Autonomous vehicle safety: an ongoing concern

Antonio Avenoso, executive director at the European Transport Safety Council discusses the hot topic of autonomous vehicle safety with Innovation News Network.

According to a European Commission report, Autonomous Cars: a big opportunity for European industry, the auto industry has set an objective to see semi- to high-autonomous cars in Europe by 2020. As we are now only one year away from this objective, it is imperative that we understand the autonomous vehicle safety.

Innovation News Network speaks to Antonio Avenoso, executive director at the European Transport Safety Council, about the safety implications which still need to be considered before autonomous vehicles can be rolled out across Europe.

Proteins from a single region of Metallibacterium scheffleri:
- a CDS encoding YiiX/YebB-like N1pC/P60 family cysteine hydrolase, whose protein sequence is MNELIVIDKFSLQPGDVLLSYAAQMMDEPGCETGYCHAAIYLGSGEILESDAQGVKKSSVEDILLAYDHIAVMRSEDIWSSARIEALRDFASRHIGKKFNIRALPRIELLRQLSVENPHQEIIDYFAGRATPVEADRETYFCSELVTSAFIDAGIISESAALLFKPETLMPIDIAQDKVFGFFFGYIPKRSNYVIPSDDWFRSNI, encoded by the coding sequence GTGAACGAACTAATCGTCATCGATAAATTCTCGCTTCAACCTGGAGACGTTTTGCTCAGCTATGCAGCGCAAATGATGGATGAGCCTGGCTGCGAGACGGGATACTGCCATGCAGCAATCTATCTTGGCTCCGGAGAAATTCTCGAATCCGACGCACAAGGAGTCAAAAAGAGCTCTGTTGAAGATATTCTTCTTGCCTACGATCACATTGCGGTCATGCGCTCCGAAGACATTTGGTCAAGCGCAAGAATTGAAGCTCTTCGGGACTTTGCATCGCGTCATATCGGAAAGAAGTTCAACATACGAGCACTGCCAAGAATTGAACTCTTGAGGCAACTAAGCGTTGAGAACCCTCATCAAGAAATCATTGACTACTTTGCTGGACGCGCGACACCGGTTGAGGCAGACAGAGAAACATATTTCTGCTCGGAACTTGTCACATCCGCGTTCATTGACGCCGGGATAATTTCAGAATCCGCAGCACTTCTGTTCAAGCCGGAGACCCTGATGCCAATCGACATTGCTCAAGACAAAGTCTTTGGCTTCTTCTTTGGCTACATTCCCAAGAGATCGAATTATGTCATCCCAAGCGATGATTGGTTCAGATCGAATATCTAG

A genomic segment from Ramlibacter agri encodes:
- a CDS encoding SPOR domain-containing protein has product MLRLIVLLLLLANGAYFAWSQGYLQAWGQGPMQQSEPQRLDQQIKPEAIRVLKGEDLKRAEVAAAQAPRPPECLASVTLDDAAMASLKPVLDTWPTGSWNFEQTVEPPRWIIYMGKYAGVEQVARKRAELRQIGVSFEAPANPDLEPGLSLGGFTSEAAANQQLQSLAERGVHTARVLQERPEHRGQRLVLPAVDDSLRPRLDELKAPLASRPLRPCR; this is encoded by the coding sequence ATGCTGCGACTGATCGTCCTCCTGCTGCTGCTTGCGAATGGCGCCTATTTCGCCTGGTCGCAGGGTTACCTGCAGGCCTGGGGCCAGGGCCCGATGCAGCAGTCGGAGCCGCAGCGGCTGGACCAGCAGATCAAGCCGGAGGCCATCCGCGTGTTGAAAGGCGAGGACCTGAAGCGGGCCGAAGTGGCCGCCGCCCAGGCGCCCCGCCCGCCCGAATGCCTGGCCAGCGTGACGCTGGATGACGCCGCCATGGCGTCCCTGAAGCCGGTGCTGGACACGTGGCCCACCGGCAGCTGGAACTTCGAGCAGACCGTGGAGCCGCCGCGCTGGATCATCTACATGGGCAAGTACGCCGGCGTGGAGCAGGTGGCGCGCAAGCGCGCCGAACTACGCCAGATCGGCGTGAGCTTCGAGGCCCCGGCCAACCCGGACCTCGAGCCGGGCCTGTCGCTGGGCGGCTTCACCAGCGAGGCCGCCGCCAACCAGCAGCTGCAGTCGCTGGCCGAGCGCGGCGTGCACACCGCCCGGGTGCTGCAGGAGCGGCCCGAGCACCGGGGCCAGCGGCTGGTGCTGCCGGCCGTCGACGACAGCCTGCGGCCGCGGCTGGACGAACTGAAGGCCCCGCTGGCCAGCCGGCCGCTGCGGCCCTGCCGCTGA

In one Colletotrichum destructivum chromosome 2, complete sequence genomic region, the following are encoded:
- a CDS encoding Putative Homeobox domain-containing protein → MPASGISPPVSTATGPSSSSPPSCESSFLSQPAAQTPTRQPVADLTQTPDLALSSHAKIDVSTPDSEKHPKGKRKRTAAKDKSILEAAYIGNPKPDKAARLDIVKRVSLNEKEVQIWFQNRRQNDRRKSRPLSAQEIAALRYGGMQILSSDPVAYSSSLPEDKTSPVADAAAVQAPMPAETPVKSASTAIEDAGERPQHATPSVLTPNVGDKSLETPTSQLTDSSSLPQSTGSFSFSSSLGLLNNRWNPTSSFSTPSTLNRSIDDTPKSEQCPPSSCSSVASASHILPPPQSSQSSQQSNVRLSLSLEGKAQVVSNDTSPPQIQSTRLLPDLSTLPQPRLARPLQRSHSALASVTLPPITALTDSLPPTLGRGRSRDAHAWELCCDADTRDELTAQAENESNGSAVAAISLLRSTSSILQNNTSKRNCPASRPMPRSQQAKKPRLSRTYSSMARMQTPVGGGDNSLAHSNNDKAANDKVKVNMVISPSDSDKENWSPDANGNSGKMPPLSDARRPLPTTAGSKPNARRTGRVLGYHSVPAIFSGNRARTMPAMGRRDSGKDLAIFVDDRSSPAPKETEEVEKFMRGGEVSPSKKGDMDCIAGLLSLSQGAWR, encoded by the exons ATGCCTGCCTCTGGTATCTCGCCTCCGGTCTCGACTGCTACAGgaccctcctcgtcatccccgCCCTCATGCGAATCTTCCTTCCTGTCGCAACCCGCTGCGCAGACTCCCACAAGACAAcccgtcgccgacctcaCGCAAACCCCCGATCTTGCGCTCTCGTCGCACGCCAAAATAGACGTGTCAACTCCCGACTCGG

There is a strong push for autonomous vehicles to be on the roads sooner rather than later. Do you believe that having autonomous cars on the streets of Europe will be a lot safer and provide many benefits?

There is a lot of hype around autonomous vehicles; and while the European Transport Safety Council believes the technology has potential, we also think there is a very long way to go before there is a strong enough autonomous vehicle safety case for putting them on the streets of Europe.

Of course, there are the obvious benefits such as ending drink driving, distraction, fatigue and speeding. However, not all crashes are avoidable through automation.  A child that runs out in front of an autonomous car may still be killed, even with the potentially faster reaction times of an automated system.